The operation of coaling is of course a matter of vital importance on board ship in these days of steam propulsion, but it is at the same time, to all concerned, one of the most trying and unpleasant of duties. That it is done cheerfully ad taken as "all in a days work"-being carried out where several ships are together in a spirit of the keenest rivalry, ship against ship as to which shall be done first and make a record--is another question. Briefly, this is what happens during coaling. The collier comes alongside, and the coal in its hold is placed in sacks by a party of bluejackets from the ship to be coaled, the sacks being then swung on board the battle-ship, where they are placed on barrows, wheeled to the coaling shoots, and emptied into the bunkers, to be finally trimmed and stowed away there in the smallest possible space. That is an outline of the process. In its details, coaling a battle-ship or cruiser involves a great many other things.
|Coaling a battle-ship in harbour.|
The first outward sign which shows that coaling a war-ship is, to say the least of it, a big business, is the covering up of all the breeches of the guns on board, large and small, the quick-firing guns and machine guns, with tarpaulins. After that comes the closing of all skylights and cabin ventilators, and all open spaces--except those required for the actual operation in hand--leading below from the upper deck. Practically the whole ship's company of all ranks and ratings, from quarter-deck officers to boys, take some part in coaling a ship, for which the officers turn out in their oldest and worst clothes. For the men a white coaling dress is provided out of a special allowance, known as the "C.D.B." The work begun, in a very short time the spotless upper deck and upper works of the beautiful man-of-war, whether battle-ship or cruiser, are completely transformed into a scene of grime and discomfort. The upper deck speedily becomes buried, from bow to stern, beneath a layer of coal dust, which insinuates itself everywhere and lodges itself in every nook and cranny. The bright barrels of the guns become smudged, and white paint everywhere looks grey. At the same time, down below particles of coal dust manage to find lodgment, floating in between decks and depositing themselves here, there and everywhere in thinner layers. To remain in the cabins or in the ward-room, should anyone be disposed to do so, is practically to court asphyxia, at the same time that, on the other hand, to be on deck means for everybody, from captain to cabin boy, the prompt undergoing of a transformation into the appearance of a coal heaver or of a Moore and Burgess Minstrel. It is difficult to recognize the smartest of officers in the dingy persons who are superintending the coaling parties. All in garb and face look like mourners in sack-cloth and ashes. So the work progresses, the coal coming on board in marvelous rapidity, sack after sack being whipped up over the side in endless succession, as it seems, until the last ton required has been safely received, trundled to the shoot, and stowed away and trimmed in the bunkers.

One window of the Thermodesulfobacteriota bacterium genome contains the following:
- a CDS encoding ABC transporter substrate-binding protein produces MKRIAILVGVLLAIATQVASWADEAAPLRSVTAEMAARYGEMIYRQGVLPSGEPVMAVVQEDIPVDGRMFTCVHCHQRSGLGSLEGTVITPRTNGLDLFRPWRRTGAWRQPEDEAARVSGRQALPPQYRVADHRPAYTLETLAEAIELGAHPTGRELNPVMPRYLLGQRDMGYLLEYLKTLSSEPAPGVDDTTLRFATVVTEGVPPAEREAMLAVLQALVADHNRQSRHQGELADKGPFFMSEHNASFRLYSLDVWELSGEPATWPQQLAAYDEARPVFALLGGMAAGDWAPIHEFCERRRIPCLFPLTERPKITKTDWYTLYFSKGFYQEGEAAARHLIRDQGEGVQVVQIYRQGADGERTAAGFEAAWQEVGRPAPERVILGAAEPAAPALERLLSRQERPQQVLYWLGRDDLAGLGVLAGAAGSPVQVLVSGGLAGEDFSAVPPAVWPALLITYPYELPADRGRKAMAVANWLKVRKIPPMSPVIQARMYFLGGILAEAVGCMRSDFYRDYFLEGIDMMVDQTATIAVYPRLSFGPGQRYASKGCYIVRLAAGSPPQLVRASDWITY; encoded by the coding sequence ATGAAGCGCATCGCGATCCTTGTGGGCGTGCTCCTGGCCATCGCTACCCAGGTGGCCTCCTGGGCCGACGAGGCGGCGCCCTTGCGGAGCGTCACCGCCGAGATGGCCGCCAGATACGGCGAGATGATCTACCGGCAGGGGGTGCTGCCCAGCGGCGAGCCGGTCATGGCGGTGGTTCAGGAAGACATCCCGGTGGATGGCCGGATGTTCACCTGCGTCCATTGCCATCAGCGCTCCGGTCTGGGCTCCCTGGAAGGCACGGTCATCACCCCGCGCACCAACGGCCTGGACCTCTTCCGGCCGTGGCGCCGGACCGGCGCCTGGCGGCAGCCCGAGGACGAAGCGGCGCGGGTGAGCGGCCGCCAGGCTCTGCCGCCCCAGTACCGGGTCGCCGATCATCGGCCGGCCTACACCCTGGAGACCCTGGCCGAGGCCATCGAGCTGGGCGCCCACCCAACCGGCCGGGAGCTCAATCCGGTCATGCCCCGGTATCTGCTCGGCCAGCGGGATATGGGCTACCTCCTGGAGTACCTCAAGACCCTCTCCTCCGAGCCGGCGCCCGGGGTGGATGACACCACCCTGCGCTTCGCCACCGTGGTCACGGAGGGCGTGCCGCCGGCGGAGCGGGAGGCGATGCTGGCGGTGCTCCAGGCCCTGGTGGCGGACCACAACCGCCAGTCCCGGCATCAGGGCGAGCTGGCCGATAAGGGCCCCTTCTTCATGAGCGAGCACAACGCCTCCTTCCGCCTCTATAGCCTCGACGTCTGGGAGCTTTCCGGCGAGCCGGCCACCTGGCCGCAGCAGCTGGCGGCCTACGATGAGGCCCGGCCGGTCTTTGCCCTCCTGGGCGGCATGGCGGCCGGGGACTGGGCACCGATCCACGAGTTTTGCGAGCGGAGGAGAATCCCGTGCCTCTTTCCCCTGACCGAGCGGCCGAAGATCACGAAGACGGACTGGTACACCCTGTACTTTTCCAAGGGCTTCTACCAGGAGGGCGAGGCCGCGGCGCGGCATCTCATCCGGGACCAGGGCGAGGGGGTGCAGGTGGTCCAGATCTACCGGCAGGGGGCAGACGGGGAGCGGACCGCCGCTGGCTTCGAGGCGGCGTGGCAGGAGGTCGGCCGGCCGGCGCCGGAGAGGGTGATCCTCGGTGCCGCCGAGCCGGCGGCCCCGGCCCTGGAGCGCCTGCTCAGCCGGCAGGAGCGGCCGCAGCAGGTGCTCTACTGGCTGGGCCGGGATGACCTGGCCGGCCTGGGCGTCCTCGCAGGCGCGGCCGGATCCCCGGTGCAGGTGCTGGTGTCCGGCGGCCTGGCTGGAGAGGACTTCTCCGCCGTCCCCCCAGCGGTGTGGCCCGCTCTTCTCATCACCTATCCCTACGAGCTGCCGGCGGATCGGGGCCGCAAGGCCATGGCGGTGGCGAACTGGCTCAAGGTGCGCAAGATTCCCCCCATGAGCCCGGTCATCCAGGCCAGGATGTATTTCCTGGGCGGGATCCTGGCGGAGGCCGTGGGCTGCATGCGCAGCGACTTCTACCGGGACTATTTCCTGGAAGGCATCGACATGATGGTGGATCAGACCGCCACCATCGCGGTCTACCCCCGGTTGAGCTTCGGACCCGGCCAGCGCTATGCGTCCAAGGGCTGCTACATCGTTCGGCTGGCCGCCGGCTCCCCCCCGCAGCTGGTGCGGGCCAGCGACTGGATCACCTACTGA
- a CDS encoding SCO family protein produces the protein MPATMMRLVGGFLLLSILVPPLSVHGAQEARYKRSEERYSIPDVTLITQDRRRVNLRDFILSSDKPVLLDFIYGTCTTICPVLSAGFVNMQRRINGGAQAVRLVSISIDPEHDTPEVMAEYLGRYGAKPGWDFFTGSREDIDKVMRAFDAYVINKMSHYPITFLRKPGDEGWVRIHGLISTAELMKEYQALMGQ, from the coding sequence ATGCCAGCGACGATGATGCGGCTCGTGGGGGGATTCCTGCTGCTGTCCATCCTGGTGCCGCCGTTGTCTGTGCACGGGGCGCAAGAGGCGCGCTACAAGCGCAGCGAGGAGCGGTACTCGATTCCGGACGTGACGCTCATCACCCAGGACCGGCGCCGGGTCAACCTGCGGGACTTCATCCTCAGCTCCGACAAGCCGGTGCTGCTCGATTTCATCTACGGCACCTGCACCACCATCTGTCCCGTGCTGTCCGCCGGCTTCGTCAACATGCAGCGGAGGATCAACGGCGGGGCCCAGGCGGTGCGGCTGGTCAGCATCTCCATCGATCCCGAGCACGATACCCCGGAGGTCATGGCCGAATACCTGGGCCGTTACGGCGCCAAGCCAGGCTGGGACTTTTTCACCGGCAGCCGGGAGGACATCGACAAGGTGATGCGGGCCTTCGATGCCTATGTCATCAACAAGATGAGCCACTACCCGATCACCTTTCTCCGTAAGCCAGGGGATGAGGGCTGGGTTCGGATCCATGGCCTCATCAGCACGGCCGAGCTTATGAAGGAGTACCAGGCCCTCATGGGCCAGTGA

Bluejackets moving coal from the collier.
Cleaning the ship after coaling.
After that comes the cleaning up both of the men themselves and of the ship, during which latter process, fore and aft, the whole vessel becomes filled with a sound of rushing waters, the upper decks being flooded, while the scuppers run like brooks as the dust and dirt of an hour ago is swept into the sea in rushing torrents of water. The ship is washed and scrubbed throughout from end to end, the barefooted bluejackets working with such will that in a wonderfully short space of time, thanks also to the yards of hose and unlimited water at their disposal, the ship's toilet is speedily completed and the vessel herself restored to her former spotless condition. Then the cabins and skylights and ventilators are all thrown open, and fresh air and sweetness and light are let in once more.
Such is the scene at the coaling of a war-ship in the daytime. At night electric lamps fore and aft cast a brilliant light over all the scene as the work progressed being one that might well have inspired Dante, could he have seen it, to write another canto to his "Inferno." The black night, the louds of steam and coal dust, the clattering din of the winches, the crowd of dusky figures swarming everywhere as they work at top speed--the scene would make the fortune of an artist to depict.
The operation of coaling, thanks to modern ingenuity, can nowadays be carried on as easily at sea as in harbour, by means of the Temperley transporter, and ingenious mechanical contrivance that is now fitted on board all our modern battle-ships and large cruisers. The Temperley transporter consists of a light beam attached to a derrick, along which a carriage travels, with a pulley attached, for the rope carrying the sacks of coal to pass over. By one continuous pull on board the battle ship the coal sacks are lifted clear up from the hold of the collier, conveyed directly up the side, and run on board oil to the deck of the ship taking in coal, where the men receive it and bestow it as already related.
It is to a great extent by means of the Temperley transporter that our ships are able to coal as expeditiously as is done in the Channel and Mediterranean Fleets, where an average of over 120 tons an hour has been passed in the case of several of the larger battle-ships. The differences recorded among ships in commission in their rates of taking in coal are, in fact, the result of differences in the position of the bunkers, making it easy for some ships to coal quickly, while others cannot possibly do so.
The text of this article originally appeared in the November 26, 1897, issue of Navy and Army Illustrated (with a "hat tip" to Steven Gray's Blog for the reference).